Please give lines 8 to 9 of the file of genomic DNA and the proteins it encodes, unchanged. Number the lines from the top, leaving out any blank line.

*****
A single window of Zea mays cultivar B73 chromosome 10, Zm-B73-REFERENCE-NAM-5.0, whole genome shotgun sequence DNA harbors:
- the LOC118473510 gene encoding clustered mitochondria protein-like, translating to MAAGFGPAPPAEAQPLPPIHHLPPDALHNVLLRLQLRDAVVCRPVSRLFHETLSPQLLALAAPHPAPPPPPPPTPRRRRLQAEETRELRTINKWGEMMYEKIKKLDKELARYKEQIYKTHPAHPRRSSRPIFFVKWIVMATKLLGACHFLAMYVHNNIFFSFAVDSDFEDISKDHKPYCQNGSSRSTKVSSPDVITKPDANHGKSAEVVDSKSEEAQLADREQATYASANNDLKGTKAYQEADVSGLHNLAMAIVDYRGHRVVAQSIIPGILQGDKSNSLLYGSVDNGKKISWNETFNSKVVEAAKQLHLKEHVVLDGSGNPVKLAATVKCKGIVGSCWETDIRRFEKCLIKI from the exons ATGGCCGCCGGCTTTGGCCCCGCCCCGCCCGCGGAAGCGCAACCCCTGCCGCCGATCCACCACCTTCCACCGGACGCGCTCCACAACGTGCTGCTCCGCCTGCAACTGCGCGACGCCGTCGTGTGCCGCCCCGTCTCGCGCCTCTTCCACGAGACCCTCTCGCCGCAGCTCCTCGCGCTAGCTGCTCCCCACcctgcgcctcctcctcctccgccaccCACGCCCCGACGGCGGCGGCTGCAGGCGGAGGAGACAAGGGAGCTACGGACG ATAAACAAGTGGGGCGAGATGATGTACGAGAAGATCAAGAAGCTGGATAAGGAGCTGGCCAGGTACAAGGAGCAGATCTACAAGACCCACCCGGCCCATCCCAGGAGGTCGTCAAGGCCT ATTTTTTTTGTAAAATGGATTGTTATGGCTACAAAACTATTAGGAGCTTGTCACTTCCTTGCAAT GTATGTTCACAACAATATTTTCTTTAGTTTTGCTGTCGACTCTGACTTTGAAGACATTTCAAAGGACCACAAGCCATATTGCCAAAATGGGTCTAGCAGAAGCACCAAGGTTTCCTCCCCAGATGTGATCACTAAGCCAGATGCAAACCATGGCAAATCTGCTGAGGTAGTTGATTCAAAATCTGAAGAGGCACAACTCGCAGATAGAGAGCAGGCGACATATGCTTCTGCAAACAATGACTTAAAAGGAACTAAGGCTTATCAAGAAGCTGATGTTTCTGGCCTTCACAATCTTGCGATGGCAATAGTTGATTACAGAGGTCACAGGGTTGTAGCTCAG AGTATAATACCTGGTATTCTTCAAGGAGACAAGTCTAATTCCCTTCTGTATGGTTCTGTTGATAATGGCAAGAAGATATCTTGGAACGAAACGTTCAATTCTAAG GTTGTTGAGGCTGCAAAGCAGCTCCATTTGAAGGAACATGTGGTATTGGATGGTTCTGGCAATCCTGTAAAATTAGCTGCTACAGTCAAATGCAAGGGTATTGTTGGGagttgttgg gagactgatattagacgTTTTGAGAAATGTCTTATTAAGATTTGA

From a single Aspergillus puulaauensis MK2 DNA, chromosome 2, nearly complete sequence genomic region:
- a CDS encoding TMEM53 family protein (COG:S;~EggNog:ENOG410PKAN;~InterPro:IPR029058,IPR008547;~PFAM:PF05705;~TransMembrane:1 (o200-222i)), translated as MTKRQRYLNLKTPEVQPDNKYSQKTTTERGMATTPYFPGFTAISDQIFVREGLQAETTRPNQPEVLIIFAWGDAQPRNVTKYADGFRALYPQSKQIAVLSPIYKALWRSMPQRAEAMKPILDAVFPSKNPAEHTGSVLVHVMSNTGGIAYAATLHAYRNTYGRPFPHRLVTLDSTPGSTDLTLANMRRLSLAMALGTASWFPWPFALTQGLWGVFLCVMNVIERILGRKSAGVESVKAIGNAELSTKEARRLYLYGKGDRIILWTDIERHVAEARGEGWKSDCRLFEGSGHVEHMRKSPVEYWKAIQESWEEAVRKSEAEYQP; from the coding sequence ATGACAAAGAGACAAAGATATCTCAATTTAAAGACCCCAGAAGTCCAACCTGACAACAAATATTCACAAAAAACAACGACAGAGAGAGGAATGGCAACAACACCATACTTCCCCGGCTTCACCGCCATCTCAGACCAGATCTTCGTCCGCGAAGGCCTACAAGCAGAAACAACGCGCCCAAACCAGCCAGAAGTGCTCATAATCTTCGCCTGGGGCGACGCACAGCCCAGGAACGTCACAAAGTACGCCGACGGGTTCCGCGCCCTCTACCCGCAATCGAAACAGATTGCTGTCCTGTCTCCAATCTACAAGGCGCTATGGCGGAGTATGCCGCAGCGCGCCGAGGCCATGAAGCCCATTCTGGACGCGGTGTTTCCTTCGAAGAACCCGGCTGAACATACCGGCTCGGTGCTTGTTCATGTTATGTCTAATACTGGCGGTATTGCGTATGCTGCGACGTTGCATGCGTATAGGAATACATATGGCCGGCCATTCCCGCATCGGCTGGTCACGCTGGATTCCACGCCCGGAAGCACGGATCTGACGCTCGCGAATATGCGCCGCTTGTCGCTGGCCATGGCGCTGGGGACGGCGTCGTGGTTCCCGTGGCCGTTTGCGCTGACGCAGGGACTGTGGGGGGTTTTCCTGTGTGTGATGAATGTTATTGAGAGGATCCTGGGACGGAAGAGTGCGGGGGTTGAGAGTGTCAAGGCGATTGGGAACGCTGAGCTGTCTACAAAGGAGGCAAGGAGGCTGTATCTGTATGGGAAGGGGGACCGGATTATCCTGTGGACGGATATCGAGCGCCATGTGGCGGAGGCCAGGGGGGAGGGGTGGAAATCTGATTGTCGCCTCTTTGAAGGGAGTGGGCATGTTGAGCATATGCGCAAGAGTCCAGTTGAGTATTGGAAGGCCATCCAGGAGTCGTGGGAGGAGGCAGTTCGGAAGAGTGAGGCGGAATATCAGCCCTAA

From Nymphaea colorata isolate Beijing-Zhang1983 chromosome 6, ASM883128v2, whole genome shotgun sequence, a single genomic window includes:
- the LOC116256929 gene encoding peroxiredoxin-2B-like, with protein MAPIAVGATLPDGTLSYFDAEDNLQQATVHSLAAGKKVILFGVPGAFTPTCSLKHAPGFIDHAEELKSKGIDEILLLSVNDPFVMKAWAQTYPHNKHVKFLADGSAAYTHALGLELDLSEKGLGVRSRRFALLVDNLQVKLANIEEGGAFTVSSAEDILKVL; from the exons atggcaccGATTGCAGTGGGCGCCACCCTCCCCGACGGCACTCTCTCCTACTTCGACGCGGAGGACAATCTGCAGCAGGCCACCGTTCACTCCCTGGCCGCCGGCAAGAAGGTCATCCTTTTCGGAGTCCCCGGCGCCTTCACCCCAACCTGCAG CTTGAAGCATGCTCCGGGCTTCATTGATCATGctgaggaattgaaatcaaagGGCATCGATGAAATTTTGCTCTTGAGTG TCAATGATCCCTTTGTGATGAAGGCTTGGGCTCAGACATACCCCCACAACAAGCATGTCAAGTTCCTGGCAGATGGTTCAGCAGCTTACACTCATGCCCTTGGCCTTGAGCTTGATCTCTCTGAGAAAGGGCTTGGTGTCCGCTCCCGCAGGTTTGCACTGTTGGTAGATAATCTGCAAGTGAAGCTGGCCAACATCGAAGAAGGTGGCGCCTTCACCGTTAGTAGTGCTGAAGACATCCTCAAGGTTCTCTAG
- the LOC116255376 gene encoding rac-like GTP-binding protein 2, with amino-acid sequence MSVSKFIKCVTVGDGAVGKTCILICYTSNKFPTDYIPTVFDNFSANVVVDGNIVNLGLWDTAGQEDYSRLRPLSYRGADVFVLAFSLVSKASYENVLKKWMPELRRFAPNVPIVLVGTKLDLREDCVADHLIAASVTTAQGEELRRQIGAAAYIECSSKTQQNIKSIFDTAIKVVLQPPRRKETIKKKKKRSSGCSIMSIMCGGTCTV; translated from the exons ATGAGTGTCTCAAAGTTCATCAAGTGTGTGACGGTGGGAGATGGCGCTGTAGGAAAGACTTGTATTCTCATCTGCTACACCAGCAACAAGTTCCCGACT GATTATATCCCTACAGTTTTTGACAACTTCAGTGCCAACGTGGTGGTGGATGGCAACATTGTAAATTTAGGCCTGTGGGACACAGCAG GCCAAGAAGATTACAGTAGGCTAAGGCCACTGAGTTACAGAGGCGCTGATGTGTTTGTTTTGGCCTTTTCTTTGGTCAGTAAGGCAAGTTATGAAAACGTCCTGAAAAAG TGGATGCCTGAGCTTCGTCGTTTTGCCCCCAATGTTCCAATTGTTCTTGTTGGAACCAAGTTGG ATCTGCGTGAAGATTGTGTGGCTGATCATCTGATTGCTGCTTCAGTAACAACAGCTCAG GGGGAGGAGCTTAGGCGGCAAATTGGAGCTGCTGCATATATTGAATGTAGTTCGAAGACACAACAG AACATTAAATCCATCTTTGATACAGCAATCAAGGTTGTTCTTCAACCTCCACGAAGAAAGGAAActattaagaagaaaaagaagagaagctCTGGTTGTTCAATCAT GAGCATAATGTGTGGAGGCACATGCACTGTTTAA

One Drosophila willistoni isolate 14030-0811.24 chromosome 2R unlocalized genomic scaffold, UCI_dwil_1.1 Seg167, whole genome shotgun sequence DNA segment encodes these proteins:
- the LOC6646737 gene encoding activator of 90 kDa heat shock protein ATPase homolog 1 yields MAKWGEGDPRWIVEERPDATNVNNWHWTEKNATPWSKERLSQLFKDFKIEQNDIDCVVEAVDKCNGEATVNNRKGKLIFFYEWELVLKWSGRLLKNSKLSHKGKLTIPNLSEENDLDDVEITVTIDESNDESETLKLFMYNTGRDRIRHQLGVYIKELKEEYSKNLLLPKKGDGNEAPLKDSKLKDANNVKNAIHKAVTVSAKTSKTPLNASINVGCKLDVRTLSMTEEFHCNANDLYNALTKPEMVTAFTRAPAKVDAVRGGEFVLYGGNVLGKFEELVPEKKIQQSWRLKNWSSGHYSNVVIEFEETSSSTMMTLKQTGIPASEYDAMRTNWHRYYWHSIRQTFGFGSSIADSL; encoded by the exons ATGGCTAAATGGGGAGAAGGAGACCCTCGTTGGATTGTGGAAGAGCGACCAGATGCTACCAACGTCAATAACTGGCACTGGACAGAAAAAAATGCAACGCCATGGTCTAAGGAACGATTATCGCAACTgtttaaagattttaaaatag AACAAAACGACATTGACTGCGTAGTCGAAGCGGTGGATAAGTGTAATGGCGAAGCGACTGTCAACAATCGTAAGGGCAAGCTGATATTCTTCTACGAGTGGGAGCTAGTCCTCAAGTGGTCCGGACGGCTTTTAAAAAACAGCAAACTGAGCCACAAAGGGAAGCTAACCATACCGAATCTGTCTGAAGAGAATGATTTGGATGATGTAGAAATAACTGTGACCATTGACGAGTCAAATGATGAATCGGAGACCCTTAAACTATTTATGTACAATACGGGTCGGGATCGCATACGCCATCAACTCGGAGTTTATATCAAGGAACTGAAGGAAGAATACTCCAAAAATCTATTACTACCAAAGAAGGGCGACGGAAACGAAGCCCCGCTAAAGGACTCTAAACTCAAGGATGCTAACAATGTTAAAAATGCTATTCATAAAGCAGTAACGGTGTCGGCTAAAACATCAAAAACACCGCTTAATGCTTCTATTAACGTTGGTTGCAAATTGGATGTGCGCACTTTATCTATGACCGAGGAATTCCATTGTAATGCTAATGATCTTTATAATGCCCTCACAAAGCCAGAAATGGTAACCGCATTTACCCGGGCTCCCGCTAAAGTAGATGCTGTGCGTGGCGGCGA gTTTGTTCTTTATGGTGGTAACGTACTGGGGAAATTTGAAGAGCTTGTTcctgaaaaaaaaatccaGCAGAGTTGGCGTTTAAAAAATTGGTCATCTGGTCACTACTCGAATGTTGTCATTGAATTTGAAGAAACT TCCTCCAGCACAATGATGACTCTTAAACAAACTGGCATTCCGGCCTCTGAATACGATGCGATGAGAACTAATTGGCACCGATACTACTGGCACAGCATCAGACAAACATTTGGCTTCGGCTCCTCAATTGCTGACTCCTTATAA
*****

One Drosophila willistoni isolate 14030-0811.24 chromosome 2R unlocalized genomic scaffold, UCI_dwil_1.1 Seg167, whole genome shotgun sequence DNA segment encodes these proteins:
- the LOC6646737 gene encoding activator of 90 kDa heat shock protein ATPase homolog 1 yields MAKWGEGDPRWIVEERPDATNVNNWHWTEKNATPWSKERLSQLFKDFKIEQNDIDCVVEAVDKCNGEATVNNRKGKLIFFYEWELVLKWSGRLLKNSKLSHKGKLTIPNLSEENDLDDVEITVTIDESNDESETLKLFMYNTGRDRIRHQLGVYIKELKEEYSKNLLLPKKGDGNEAPLKDSKLKDANNVKNAIHKAVTVSAKTSKTPLNASINVGCKLDVRTLSMTEEFHCNANDLYNALTKPEMVTAFTRAPAKVDAVRGGEFVLYGGNVLGKFEELVPEKKIQQSWRLKNWSSGHYSNVVIEFEETSSSTMMTLKQTGIPASEYDAMRTNWHRYYWHSIRQTFGFGSSIADSL; encoded by the exons ATGGCTAAATGGGGAGAAGGAGACCCTCGTTGGATTGTGGAAGAGCGACCAGATGCTACCAACGTCAATAACTGGCACTGGACAGAAAAAAATGCAACGCCATGGTCTAAGGAACGATTATCGCAACTgtttaaagattttaaaatag AACAAAACGACATTGACTGCGTAGTCGAAGCGGTGGATAAGTGTAATGGCGAAGCGACTGTCAACAATCGTAAGGGCAAGCTGATATTCTTCTACGAGTGGGAGCTAGTCCTCAAGTGGTCCGGACGGCTTTTAAAAAACAGCAAACTGAGCCACAAAGGGAAGCTAACCATACCGAATCTGTCTGAAGAGAATGATTTGGATGATGTAGAAATAACTGTGACCATTGACGAGTCAAATGATGAATCGGAGACCCTTAAACTATTTATGTACAATACGGGTCGGGATCGCATACGCCATCAACTCGGAGTTTATATCAAGGAACTGAAGGAAGAATACTCCAAAAATCTATTACTACCAAAGAAGGGCGACGGAAACGAAGCCCCGCTAAAGGACTCTAAACTCAAGGATGCTAACAATGTTAAAAATGCTATTCATAAAGCAGTAACGGTGTCGGCTAAAACATCAAAAACACCGCTTAATGCTTCTATTAACGTTGGTTGCAAATTGGATGTGCGCACTTTATCTATGACCGAGGAATTCCATTGTAATGCTAATGATCTTTATAATGCCCTCACAAAGCCAGAAATGGTAACCGCATTTACCCGGGCTCCCGCTAAAGTAGATGCTGTGCGTGGCGGCGA gTTTGTTCTTTATGGTGGTAACGTACTGGGGAAATTTGAAGAGCTTGTTcctgaaaaaaaaatccaGCAGAGTTGGCGTTTAAAAAATTGGTCATCTGGTCACTACTCGAATGTTGTCATTGAATTTGAAGAAACT TCCTCCAGCACAATGATGACTCTTAAACAAACTGGCATTCCGGCCTCTGAATACGATGCGATGAGAACTAATTGGCACCGATACTACTGGCACAGCATCAGACAAACATTTGGCTTCGGCTCCTCAATTGCTGACTCCTTATAA